Left profile drawing of Thunderbird, Jackie Cochran’s Unlimited Class North American Aviation P-51C Mustang, N5528N. (Image courtesy of Tim Bradley, © 2014)

Having lost her first two Mustangs in tragic accidents, on 19 December 1949 Jackie Cochran bought another P-51 Mustang racer—the 1949 Bendix Trophy Race winner, Thunderbird—from the Academy Award-winning actor and World War II B-24 wing commander, James M. Stewart.

The earliest document in Thunderbird‘s Civil Aviation Administration file, Form ACA 132, contains the hand-written notation, “no service no.” The document states, “THIS AIRCRAFT WAS ASSEMBLED FROM COMPONENTS OF OTHER AIRCRAFT OF THE SAME TYPE.” The aircraft is designated on the form as a North American P-51C, Serial No. 2925.

Jackie Cochran's North American Aviation P-51B-5-NA Mustang, serial number 43-6822, civil registration N5528N. (FAI)
Jackie Cochran’s cobalt blue North American Aviation P-51C Mustang, N5528N. (FAI)

Thunderbird, made up of salvaged parts, has no known Army Air Corps serial number. No North American Aviation contract number is listed in any document. It has no known history prior to the C.A.A. assigning it the civil registration NX5528N. The serial number 2925 does not conform to any U.S. Army Air Corps serial number sequence for P-51 series aircraft, nor does it conform to any N.A.A. contract number sequence for P-51s. It appears that this serial number was assigned to the P-51 by the Civil Aeronautics Administration.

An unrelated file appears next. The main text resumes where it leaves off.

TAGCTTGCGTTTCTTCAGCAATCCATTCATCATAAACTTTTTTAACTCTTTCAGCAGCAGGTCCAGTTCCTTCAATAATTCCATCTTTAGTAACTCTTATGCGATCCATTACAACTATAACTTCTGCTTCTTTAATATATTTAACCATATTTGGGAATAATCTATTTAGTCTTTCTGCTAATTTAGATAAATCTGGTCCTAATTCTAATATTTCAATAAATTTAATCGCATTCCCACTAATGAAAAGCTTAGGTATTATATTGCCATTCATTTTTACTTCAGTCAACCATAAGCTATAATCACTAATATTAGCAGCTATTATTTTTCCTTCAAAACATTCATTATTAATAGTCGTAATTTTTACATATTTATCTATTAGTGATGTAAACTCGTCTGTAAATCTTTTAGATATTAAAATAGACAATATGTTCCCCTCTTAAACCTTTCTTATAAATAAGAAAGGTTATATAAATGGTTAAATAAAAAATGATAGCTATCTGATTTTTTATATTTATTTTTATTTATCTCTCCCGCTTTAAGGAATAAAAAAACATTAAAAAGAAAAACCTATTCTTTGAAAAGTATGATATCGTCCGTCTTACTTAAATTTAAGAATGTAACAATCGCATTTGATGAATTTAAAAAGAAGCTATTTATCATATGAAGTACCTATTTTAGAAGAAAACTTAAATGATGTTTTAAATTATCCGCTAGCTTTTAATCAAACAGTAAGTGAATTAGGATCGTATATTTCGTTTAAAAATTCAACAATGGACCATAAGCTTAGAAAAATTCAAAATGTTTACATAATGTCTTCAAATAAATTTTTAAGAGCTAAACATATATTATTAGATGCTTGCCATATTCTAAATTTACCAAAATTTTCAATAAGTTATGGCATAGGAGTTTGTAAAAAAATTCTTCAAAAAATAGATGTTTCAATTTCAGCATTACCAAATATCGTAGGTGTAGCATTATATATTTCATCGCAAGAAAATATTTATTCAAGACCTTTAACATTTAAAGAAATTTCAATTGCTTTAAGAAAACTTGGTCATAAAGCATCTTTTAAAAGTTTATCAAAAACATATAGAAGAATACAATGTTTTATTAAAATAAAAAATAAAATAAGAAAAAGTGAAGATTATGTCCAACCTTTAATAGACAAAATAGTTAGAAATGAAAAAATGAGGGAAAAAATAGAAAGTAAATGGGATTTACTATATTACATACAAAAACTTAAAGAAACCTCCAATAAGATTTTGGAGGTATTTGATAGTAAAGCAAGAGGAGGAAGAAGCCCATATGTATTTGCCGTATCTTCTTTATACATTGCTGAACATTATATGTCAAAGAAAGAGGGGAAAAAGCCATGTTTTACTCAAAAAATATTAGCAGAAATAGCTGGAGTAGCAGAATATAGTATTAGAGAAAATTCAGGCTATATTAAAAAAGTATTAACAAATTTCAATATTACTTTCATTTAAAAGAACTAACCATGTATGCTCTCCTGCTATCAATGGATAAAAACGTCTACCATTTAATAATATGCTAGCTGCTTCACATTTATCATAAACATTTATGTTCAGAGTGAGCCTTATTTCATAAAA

Various sources attribute U.S.A.A.C. serial numbers to NX5528N, e.g., “43-6822” and “43-6859.” There is nothing in the airplane’s C.A.A. records to substantiate these claims. The record specifically states that there is “no service no.” Some sources also describe Thunderbird as a P-51B or an F-6C photo reconnaissance variant. C.A.A. records specifically identify the airplane as a P-51C.

Thunderbird‘s fuselage was purchased as “salvage & scrap” from the 803rd A.A.F. Specialized Depot, Park Ridge, Illinois, by Allied Aircraft Co., Chicago, Illinois. The transaction is dated 14 January 194_  (the year was left blank on the contract). The purchase price was $27.05. Allied Aircraft Co. was a partnership of Leland H. Cameron and Martha L. Cameron, 5300 W. 63rd Street, Chicago, Illinois.